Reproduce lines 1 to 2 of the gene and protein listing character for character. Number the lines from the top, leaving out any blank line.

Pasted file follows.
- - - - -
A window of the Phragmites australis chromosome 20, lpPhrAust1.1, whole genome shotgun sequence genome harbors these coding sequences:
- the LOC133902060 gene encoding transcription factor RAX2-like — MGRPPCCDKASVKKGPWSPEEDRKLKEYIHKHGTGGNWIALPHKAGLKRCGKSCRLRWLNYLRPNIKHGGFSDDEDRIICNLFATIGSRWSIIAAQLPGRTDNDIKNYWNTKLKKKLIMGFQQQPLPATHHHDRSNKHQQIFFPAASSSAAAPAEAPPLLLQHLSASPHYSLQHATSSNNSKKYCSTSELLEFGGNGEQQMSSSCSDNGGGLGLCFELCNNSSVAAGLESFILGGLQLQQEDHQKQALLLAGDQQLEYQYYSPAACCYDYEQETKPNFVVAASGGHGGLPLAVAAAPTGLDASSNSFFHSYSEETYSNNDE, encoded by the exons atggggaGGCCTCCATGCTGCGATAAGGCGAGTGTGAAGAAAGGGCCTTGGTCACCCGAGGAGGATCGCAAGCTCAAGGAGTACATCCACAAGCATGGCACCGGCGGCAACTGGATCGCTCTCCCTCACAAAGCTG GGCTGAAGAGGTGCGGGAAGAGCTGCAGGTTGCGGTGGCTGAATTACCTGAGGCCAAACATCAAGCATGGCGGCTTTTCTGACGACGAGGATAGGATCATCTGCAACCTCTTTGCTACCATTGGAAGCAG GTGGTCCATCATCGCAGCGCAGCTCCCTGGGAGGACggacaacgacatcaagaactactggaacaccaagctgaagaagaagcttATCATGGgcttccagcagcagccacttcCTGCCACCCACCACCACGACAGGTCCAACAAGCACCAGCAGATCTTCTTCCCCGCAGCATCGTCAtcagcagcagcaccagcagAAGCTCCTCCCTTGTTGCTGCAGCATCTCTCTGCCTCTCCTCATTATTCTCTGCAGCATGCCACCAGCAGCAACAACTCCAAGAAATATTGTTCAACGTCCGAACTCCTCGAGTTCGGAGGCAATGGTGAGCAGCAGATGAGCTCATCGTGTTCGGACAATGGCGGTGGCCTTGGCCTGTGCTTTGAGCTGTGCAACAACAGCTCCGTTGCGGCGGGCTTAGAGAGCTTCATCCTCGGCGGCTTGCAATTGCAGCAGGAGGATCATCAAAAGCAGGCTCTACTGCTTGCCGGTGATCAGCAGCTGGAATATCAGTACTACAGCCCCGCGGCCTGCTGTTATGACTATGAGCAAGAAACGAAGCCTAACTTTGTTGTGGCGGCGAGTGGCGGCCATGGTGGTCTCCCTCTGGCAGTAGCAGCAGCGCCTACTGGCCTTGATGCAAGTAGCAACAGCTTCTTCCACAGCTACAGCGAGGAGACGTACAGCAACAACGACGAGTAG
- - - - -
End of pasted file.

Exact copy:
A window of the Phragmites australis chromosome 20, lpPhrAust1.1, whole genome shotgun sequence genome harbors these coding sequences:
- the LOC133902060 gene encoding transcription factor RAX2-like — MGRPPCCDKASVKKGPWSPEEDRKLKEYIHKHGTGGNWIALPHKAGLKRCGKSCRLRWLNYLRPNIKHGGFSDDEDRIICNLFATIGSRWSIIAAQLPGRTDNDIKNYWNTKLKKKLIMGFQQQPLPATHHHDRSNKHQQIFFPAASSSAAAPAEAPPLLLQHLSASPHYSLQHATSSNNSKKYCSTSELLEFGGNGEQQMSSSCSDNGGGLGLCFELCNNSSVAAGLESFILGGLQLQQEDHQKQALLLAGDQQLEYQYYSPAACCYDYEQETKPNFVVAASGGHGGLPLAVAAAPTGLDASSNSFFHSYSEETYSNNDE, encoded by the exons atggggaGGCCTCCATGCTGCGATAAGGCGAGTGTGAAGAAAGGGCCTTGGTCACCCGAGGAGGATCGCAAGCTCAAGGAGTACATCCACAAGCATGGCACCGGCGGCAACTGGATCGCTCTCCCTCACAAAGCTG GGCTGAAGAGGTGCGGGAAGAGCTGCAGGTTGCGGTGGCTGAATTACCTGAGGCCAAACATCAAGCATGGCGGCTTTTCTGACGACGAGGATAGGATCATCTGCAACCTCTTTGCTACCATTGGAAGCAG GTGGTCCATCATCGCAGCGCAGCTCCCTGGGAGGACggacaacgacatcaagaactactggaacaccaagctgaagaagaagcttATCATGGgcttccagcagcagccacttcCTGCCACCCACCACCACGACAGGTCCAACAAGCACCAGCAGATCTTCTTCCCCGCAGCATCGTCAtcagcagcagcaccagcagAAGCTCCTCCCTTGTTGCTGCAGCATCTCTCTGCCTCTCCTCATTATTCTCTGCAGCATGCCACCAGCAGCAACAACTCCAAGAAATATTGTTCAACGTCCGAACTCCTCGAGTTCGGAGGCAATGGTGAGCAGCAGATGAGCTCATCGTGTTCGGACAATGGCGGTGGCCTTGGCCTGTGCTTTGAGCTGTGCAACAACAGCTCCGTTGCGGCGGGCTTAGAGAGCTTCATCCTCGGCGGCTTGCAATTGCAGCAGGAGGATCATCAAAAGCAGGCTCTACTGCTTGCCGGTGATCAGCAGCTGGAATATCAGTACTACAGCCCCGCGGCCTGCTGTTATGACTATGAGCAAGAAACGAAGCCTAACTTTGTTGTGGCGGCGAGTGGCGGCCATGGTGGTCTCCCTCTGGCAGTAGCAGCAGCGCCTACTGGCCTTGATGCAAGTAGCAACAGCTTCTTCCACAGCTACAGCGAGGAGACGTACAGCAACAACGACGAGTAG